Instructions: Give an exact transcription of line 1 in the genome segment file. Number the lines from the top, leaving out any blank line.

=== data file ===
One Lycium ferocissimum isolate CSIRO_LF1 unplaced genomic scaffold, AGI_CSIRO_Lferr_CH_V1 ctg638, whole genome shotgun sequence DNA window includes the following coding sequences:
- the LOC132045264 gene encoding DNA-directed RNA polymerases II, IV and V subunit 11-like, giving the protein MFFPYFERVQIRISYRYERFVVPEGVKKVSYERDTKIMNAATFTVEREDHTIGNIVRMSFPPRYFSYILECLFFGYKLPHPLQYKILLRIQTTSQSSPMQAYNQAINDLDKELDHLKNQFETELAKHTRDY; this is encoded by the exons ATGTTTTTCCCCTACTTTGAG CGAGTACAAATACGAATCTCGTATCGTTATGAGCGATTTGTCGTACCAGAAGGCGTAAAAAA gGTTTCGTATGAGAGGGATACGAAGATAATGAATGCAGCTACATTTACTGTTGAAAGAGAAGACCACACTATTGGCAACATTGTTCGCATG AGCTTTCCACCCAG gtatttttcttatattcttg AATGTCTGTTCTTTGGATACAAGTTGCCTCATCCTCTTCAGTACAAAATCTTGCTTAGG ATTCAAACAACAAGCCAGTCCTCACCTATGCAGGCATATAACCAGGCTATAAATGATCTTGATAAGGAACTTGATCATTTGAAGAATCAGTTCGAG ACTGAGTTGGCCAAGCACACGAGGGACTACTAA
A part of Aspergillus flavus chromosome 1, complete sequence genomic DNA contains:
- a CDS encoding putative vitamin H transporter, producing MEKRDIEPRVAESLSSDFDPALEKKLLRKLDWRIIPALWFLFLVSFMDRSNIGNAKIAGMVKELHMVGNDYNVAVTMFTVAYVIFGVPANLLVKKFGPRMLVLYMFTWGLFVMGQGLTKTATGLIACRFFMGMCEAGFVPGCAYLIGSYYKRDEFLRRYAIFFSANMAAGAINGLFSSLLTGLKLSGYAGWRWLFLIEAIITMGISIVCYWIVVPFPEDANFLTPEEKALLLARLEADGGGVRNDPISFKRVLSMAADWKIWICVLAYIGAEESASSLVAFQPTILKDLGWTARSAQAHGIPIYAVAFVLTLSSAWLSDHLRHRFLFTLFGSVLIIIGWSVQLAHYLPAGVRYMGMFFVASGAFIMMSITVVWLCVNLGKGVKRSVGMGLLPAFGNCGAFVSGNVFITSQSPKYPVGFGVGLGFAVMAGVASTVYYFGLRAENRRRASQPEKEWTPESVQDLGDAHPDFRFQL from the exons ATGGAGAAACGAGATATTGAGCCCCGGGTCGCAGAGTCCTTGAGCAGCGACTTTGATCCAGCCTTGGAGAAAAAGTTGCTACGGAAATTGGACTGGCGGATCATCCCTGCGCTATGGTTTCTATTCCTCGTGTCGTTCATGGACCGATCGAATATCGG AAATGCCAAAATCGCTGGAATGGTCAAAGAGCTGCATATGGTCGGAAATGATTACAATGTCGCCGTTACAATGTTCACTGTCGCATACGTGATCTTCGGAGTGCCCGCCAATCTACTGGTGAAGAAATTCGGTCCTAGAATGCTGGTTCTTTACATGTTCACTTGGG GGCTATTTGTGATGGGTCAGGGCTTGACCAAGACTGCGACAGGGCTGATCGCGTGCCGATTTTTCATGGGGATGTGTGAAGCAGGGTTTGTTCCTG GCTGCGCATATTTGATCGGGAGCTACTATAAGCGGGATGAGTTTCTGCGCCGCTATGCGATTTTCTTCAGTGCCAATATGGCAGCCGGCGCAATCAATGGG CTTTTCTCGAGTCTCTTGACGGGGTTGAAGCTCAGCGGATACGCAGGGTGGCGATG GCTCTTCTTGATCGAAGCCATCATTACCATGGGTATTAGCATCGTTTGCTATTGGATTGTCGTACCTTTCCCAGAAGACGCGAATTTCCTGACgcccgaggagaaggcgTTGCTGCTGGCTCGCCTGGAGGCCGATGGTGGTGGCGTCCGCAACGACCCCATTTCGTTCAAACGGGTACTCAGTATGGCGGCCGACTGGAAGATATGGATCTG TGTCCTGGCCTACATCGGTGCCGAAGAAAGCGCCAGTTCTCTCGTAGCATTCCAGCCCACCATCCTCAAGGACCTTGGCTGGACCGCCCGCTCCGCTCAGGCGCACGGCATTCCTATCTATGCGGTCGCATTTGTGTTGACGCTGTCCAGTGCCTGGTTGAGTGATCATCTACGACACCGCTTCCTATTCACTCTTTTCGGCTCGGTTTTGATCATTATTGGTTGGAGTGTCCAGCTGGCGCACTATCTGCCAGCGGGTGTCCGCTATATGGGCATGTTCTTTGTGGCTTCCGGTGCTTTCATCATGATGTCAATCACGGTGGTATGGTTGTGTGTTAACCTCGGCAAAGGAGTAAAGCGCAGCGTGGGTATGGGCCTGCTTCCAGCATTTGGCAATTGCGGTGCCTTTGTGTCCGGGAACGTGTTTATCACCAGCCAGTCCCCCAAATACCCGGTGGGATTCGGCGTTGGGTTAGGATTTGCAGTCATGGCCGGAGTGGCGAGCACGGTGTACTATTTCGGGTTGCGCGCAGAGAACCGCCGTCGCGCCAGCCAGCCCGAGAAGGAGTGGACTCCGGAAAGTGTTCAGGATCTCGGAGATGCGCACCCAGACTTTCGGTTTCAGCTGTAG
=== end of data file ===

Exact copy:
One Lycium ferocissimum isolate CSIRO_LF1 unplaced genomic scaffold, AGI_CSIRO_Lferr_CH_V1 ctg638, whole genome shotgun sequence DNA window includes the following coding sequences: